263 North Center Street, Mesa
Having been around since the late 1970s, Mesa Amphitheatre has been a go-to outdoor venue for generations of Valley concertgoers, and it’s filled with history. For natives, it’s where your parents might've rocked out to Frank Zappa, The Clash, Joan Jett, Jerry Garcia, or The Go-Go's way back when, or where your older metalhead brother went to worship at the feet of Black Sabbath or King Crimson in their heydays.
Not much has changed at the Amp in the ensuing decades, right down to the ever-present bougainvillea bushes that've lined its back wall for eons. Its band shell has always delivered great acoustics, and there's never been such a thing as reserved seating at the 4,950-person venue, as the Amp has always been general admission (and probably always will be). The tiered setup of its terraced lawn offers fantastic sight lines from everywhere in the venue, as well as something to lean against and kick back if you tire of standing.
Rawhide Western Town & Event Center
5700 West North Loop Road, Chandler
Attending concerts at Rawhide is a unique experience inasmuch as it’s the only location in the Valley where you catch a show at an actual theme park. While most outdoor music gigs and festivals at the venue take place on its expansive Sonoran Lawn, a couple of events have gone down within Rawhide’s kitschy Western Town.
The EDM-oriented Phoenix Lights Festival decided to hold the 2017 event at the Westworld-esque site. It certainly made for an unusual and amusing sight to see colorfully dressed kandi kids and hear cutting-edge EDM at a site more suited to cowboys and country music. And the 2015 Global Dance Festival Arizona, for instance, featured three stages of electronic dance music artists and DJs that were located within the cluster of rustic building and dirt streets that are straight outta the Wild West of Arizona’s past.
26 East University Drive, Tempe
Downtown Tempe's Shady Park is nothing if not versatile. In addition to serving as a stylishly retro pizzeria and vintage-inspired cocktail lounge, it also pulls quadruple duty by offering a sports bar atmosphere and a hangout for locals. And out back is its best feature, the expansive open-air "bar park" that's ringed with trees and features a recessed seating area, a weather-proof sound system, and a stage that’s hosted local bands, touring artists, and DJs almost every weekend since the spot began booking shows in early 2016.
Shady Park is the brainchild of restaurateur and C.A.S.A. SunBa owner Scott Price, who was inspired by out-of-the-way bars and taverns he encountered in Europe that were cloistered amid forests. And while the foliage that surrounds the bar park isn’t as thick as you’d find in some overgrown sylvan area, it adds a clandestine feel to the joint and seems to insulate it from the usual madness of nearby Mill Avenue. Plus, the canopy of leaves and branches overhead help keep in the sound.
Steele Indian School Park
300 East Indian School Road
Established in 2001, Steele Indian School Park is known for acres of grass and shade trees — and a historic backstory. Plus, it’s a prime location in central Phoenix at the northeast corner of Central Avenue and Indian School Road. Just bring your blankets and sun hats, grab a seat on the light rail, and get ready to jam out after disembarking at the Indian School/Central Avenue station.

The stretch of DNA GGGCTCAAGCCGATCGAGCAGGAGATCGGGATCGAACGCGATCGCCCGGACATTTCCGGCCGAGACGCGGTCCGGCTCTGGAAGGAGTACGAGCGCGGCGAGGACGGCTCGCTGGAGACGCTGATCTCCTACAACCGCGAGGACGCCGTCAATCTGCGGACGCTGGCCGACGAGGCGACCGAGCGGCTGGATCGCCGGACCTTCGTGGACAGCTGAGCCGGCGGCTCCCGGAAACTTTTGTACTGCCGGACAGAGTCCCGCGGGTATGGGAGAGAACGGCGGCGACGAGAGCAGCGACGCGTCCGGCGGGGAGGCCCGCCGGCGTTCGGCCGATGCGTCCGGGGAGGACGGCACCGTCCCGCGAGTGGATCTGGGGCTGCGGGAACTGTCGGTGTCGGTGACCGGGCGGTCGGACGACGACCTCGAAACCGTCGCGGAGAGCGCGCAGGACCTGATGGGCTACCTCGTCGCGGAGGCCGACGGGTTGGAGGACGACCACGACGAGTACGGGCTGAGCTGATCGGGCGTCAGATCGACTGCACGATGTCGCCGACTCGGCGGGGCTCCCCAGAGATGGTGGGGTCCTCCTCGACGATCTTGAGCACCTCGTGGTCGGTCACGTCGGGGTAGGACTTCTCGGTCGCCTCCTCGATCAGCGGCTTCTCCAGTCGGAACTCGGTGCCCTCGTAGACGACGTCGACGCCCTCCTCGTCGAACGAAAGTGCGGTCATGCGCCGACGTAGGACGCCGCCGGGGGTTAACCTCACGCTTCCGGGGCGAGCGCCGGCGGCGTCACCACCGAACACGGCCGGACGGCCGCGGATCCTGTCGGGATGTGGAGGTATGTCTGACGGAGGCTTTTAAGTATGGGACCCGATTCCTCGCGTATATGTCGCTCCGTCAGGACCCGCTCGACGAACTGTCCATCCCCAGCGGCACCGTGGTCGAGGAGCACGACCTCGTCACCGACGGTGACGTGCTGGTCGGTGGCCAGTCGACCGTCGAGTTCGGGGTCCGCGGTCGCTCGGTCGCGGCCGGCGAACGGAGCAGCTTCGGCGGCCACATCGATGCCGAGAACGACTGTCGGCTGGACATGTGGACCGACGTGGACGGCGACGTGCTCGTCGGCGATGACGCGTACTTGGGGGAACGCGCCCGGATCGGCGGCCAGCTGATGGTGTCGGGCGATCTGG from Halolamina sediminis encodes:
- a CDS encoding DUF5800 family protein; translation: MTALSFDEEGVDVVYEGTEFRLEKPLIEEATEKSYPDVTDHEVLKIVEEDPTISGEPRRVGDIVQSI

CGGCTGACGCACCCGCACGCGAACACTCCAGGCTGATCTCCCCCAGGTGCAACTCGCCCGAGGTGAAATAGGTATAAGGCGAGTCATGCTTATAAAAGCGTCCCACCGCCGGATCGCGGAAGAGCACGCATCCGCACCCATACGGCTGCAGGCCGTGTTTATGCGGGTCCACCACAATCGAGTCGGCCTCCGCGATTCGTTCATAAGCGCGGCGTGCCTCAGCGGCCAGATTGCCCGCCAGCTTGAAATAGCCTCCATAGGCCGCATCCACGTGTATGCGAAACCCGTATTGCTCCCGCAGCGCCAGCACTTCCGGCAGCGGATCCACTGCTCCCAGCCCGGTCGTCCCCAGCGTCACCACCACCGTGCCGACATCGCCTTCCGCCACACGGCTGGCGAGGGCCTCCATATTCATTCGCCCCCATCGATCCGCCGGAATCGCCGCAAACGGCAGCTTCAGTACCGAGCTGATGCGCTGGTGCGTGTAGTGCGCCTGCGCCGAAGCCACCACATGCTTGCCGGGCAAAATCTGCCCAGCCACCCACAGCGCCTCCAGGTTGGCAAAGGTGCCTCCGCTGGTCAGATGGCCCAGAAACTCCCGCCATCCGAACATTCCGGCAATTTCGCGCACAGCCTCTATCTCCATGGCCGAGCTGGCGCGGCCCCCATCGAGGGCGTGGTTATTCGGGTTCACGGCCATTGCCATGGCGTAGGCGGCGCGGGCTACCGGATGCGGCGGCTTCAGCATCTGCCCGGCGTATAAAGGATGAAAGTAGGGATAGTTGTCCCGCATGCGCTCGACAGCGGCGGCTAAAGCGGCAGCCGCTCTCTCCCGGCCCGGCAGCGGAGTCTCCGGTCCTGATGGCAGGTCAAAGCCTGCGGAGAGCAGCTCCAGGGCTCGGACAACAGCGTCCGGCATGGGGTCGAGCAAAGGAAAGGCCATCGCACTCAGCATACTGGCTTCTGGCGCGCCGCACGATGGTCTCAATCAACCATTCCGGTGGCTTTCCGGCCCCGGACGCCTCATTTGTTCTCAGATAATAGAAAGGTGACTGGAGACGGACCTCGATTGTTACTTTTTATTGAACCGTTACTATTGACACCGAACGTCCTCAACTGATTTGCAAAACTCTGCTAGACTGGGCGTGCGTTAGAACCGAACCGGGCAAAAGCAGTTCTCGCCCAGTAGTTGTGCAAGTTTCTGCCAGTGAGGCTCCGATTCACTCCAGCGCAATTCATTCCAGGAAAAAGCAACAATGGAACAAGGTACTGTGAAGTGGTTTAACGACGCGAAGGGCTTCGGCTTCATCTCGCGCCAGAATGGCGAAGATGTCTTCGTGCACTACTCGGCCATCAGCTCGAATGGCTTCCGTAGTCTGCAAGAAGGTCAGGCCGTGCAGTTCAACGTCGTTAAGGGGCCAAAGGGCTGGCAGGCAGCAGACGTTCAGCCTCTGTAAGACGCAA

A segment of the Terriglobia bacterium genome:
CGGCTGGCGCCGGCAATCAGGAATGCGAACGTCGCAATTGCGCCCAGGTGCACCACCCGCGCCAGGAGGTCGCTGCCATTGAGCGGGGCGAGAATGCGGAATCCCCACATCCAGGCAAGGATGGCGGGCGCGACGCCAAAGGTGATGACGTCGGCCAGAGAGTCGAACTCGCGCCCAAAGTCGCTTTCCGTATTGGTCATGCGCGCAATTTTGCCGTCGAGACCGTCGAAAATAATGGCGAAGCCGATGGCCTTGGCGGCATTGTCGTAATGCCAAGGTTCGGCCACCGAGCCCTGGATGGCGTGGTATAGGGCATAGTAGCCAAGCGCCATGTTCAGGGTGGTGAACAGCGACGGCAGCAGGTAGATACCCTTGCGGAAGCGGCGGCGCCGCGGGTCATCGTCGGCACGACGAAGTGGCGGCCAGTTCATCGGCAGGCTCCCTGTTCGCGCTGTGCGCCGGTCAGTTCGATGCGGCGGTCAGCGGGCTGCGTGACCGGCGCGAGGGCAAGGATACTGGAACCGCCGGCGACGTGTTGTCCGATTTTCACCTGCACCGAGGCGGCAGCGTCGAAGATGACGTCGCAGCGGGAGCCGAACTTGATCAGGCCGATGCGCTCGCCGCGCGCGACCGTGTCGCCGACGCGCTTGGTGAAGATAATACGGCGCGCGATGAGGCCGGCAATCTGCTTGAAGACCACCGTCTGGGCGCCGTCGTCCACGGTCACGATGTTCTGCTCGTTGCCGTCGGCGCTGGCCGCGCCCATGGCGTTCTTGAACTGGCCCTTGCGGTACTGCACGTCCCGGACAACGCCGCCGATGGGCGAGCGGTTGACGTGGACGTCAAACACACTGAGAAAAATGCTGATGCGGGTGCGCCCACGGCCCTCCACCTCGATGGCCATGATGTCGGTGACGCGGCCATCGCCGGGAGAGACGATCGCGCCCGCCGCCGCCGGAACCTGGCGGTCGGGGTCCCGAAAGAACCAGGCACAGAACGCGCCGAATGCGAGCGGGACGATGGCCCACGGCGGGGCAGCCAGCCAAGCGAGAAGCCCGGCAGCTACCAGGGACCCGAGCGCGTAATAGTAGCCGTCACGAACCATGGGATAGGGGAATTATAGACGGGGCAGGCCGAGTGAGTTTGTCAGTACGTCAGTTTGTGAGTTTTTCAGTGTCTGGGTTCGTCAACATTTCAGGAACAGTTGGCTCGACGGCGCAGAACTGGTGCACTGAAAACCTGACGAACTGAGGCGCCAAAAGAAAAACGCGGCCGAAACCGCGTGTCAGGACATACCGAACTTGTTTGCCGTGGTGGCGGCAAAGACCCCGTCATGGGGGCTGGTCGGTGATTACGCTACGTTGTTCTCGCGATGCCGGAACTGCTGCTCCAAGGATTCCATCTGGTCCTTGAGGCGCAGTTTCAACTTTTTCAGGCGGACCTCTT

The park has hosted the Phoenix Pride festival, Jackalope Arts Fair, Arizona Strong Beer Festival, the Arab American Festival, and many other cultural events. In 2017, Steele Indian School Park is hosting the inaugural three-day Lost Lake Festival. The creators of Bonnaroo and Outside Lands will bring The Pixies, Ludacris, Run the Jewels, Chance the Rapper, Major Lazer, and The Killers to CenPho for what's sure to be a memorable festival weekend.
Talking Stick Resort & Casino
800 Talking Stick Way, Scottsdale
Talking Stick's lavish pool area doesn't want for creature comforts by any means, considering it's equipped with posh daybeds, VIP cabanas, two bars, bottle service, a DJ setup, and (of course) the pool itself. During the spring and summer, however, it gets an extra boost in the form of an enormous portable stage that's erected nearby and features renowned bands in the alternative, pop, and classic rock vein during the resort's yearly summertime concert series – most notably, the Release Pool Party, which opened its 2017 season with wildman Dillon Francis.
And because the stage faces Talking Stick's 15-story hotel tower, the wall of sound is contained by the structure and aimed at the audience, meaning you hear all of the hot licks or killer riffs being dispensed by all the rock 'n' roll legends onstage.
1028 Grand Avenue
About a decade ago, Grand Avenue was fast becoming a hotbed for music via such venues as the Paper Heart, Four White Walls, Fat Cats, Trunk Space, and Bikini Lounge. While most of those spots have gone defunct and faded into obscurity, the folks at ThirdSpace thankfully have picked up where their predecessors have left off and taken the lead in reviving live music along Grand. When ThirdSpace's shows are held out back at the eatery and bar, it's often an intimate experience.
Bands and artists perform during the daytime and often at night on weekends while cloistered amid the colorful complex of small shops located behind ThirdSpace. After sundown, it becomes even cozier as musicians sing out while patrons watch from their tables. The scene glows from strings of twinkling bulbs overhead, the light of the fire pit, and the great sounds coming from the amplifiers.
Editor's note: This post has been updated from its original version, which first appeared in 2015.